Barbara Streisand’s “Songbird” was one I listened to frequently during my music therapy internship in Fargo, North Dakota. At the time, my supervisor didn’t think I would be successful as a music therapist. The song echoed my sentiment.

I Want to Spend My Lifetime Loving You” from The Mask of Zorro was a song my late husband and I enjoyed listening to together while snuggling. Even today, I’m amazed that a man wanted to spend his lifetime loving me. You can read more about this in My Ideal Partner.

 

What kind of music do you dislike?

 

I hate heavy metal. It grates on my nerves. I also don’t like modern atonal classical music. It sounds more like noise, but then again, one person’s noise is another’s music.

 

Now it’s your turn. If you have a blog, you can answer the above questions there and link to your post here. Otherwise, you can share your answers in the comments field. Either way, I look forward to hearing from you and wish you many more happy hours of music listening.

 

Author Abbie Johnson Taylor

We Shall Overcome

How to Build a Better Mousetrap: Recollections and Reflections of a Family Caregiver

That’s Life: New and Selected Poems

My Ideal Partner: How I Met, Married, and Cared for the Man I Loved Despite Debilitating Odds

Click to hear an audio trailer.

Like me on Facebook.

Sunday Best: Third Thursday Poets Meeting

This past week, my Third Thursday Poets had its regular meeting. For two hours each month, we write, share, and critique. We take turns facilitating, and the person in charge gives a homework assignment for the next session.

Since I was in charge last month, I gave the assignment for this month. I got the idea from Writing Poetry (Second Edition) by Barbara Drake, the textbook for a correspondence class in poetry I was taking from the Hadley Institute. The prompt was to write a six-line poem, using the following instructions.

 

Line 1. Write a line, a sentence, with a color in it (or two colors).

Line 2. Make a one-line statement about a town.

Line 3. Say something about a time of year, a season, or the weather.

Line 4. Finish a sentence that begins “I wish.” Line 5. Say something about a friend or a famous person.

Line 6. Finish a sentence beginning with the words, “Next year at this time.”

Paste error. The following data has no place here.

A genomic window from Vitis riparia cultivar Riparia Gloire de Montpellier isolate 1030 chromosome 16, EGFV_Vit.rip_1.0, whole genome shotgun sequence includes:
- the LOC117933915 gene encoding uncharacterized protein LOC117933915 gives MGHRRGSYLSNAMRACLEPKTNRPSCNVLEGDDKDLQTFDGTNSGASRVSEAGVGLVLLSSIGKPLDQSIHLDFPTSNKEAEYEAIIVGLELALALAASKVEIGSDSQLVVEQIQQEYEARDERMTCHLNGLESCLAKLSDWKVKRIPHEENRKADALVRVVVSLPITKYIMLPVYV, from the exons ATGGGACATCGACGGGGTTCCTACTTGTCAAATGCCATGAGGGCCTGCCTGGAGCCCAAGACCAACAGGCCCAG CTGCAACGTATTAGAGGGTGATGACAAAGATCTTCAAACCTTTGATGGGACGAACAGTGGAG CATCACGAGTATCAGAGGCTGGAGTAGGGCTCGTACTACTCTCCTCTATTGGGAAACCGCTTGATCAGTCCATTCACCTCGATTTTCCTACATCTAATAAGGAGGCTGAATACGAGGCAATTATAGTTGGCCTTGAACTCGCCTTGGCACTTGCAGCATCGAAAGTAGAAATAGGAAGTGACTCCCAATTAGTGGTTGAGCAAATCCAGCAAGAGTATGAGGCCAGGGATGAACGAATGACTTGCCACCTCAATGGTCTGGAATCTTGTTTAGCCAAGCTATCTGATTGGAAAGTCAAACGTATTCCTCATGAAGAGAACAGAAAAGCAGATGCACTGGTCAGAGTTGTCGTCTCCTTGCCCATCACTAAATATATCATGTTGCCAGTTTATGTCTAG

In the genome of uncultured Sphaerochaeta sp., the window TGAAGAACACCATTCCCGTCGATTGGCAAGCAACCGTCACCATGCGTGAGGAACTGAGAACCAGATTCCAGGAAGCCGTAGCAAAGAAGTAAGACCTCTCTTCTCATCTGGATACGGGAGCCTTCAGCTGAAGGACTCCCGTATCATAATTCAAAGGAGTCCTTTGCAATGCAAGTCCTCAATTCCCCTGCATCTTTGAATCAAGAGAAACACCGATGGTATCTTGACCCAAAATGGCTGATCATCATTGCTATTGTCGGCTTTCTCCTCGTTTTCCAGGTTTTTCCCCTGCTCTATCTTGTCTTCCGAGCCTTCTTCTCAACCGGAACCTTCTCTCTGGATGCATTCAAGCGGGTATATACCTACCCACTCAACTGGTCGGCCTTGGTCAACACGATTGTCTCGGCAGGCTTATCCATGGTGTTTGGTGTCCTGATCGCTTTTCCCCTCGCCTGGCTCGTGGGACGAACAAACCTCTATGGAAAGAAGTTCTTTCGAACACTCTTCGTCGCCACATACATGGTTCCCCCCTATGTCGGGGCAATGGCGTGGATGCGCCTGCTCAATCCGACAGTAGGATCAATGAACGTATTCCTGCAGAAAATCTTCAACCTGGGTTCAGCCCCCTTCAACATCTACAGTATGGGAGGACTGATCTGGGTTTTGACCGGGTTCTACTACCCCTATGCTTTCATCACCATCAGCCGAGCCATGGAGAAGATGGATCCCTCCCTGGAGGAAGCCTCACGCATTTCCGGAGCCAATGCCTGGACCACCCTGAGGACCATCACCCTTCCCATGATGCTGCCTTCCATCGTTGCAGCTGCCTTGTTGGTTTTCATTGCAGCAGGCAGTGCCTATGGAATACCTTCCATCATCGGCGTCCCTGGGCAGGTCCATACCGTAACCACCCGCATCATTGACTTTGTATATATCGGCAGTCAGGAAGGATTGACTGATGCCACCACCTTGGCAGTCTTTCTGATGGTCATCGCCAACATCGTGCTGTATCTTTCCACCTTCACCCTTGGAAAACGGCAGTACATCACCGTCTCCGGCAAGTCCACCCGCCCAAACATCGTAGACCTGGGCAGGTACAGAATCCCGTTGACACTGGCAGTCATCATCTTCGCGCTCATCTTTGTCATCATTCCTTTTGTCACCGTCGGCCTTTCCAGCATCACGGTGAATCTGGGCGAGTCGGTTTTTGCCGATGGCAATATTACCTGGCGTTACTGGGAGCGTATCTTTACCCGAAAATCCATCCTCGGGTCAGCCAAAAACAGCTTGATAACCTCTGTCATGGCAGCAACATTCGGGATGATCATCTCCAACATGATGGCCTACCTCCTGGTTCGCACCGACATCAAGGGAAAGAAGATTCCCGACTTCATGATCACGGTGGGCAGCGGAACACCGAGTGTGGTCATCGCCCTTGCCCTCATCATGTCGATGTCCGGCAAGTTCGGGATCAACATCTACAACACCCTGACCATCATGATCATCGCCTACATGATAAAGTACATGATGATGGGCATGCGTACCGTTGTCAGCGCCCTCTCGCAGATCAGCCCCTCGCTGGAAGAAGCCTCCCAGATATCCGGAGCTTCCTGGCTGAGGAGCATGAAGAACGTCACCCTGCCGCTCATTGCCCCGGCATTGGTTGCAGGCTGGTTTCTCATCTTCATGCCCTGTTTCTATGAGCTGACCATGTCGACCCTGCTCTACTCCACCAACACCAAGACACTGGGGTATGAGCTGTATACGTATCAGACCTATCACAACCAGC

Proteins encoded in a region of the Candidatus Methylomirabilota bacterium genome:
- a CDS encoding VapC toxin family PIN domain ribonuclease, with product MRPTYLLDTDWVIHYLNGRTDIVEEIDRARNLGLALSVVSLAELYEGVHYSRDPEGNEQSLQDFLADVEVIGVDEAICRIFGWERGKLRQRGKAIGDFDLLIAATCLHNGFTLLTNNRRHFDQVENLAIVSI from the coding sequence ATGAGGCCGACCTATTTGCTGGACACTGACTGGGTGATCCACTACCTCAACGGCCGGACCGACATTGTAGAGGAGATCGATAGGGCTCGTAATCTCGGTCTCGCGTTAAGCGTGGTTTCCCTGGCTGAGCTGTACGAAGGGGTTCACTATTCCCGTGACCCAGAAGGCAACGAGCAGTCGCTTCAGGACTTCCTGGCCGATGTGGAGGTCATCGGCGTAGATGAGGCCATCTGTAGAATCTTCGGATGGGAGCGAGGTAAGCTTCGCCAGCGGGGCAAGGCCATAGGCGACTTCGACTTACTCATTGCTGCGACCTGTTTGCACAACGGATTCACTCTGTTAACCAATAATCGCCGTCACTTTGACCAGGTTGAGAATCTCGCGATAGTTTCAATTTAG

When we do these assignments, we each make copies to pass around and read our poem aloud. When I read mine, everyone thought it was funny, and no one offered suggestions for improvement. I guess that goes to show that you have to have a sense of humor about these things, and that there are times when a poem needs no improvement. Here’s what I wrote.

 

MY HOMETOWN

 

With blue sky, white clouds,

Sheridan, Wyoming, is the place to be

in summer when the sun shines,

far away from Donald Trump,

where Bill Cosby fades into the sunset.

Next year, I’ll be where I am now.

 

Now it’s your turn. See if you can write a six-line poem, using the above instructions. As you’re writing this, follow the instructions and don’t worry about it making sense at first. You can always go back and revise after you finish it.

Please feel free to share your results in the comments field. If you prefer, you can write about the best thing that happened to you this past week. In any case, I look forward to hearing from you.

 

Author Abbie Johnson Taylor

We Shall Overcome

How to Build a Better Mousetrap: Recollections and Reflections of a Family Caregiver

That’s Life: New and Selected Poems

My Ideal Partner: How I Met, Married, and Cared for the Man I Loved Despite Debilitating Odds

Click to hear an audio trailer.

Like me on Facebook.

 

 

Saturday Song: We Shall Overcome by Joan Baez

In light of events in Charlottesville, Virginia, last weekend, this song offers hope that maybe someday, we can overcome bigotry and hatred and live in peace. The name also happens to be the title of my first book. Despite all the violence in the world, I hope you can have a great Saturday.

 

 

Author Abbie Johnson Taylor

We Shall Overcome

How to Build a Better Mousetrap: Recollections and Reflections of a Family Caregiver

That’s Life: New and Selected Poems

My Ideal Partner: How I Met, Married, and Cared for the Man I Loved Despite Debilitating Odds

Click to hear an audio trailer.

Like me on Facebook.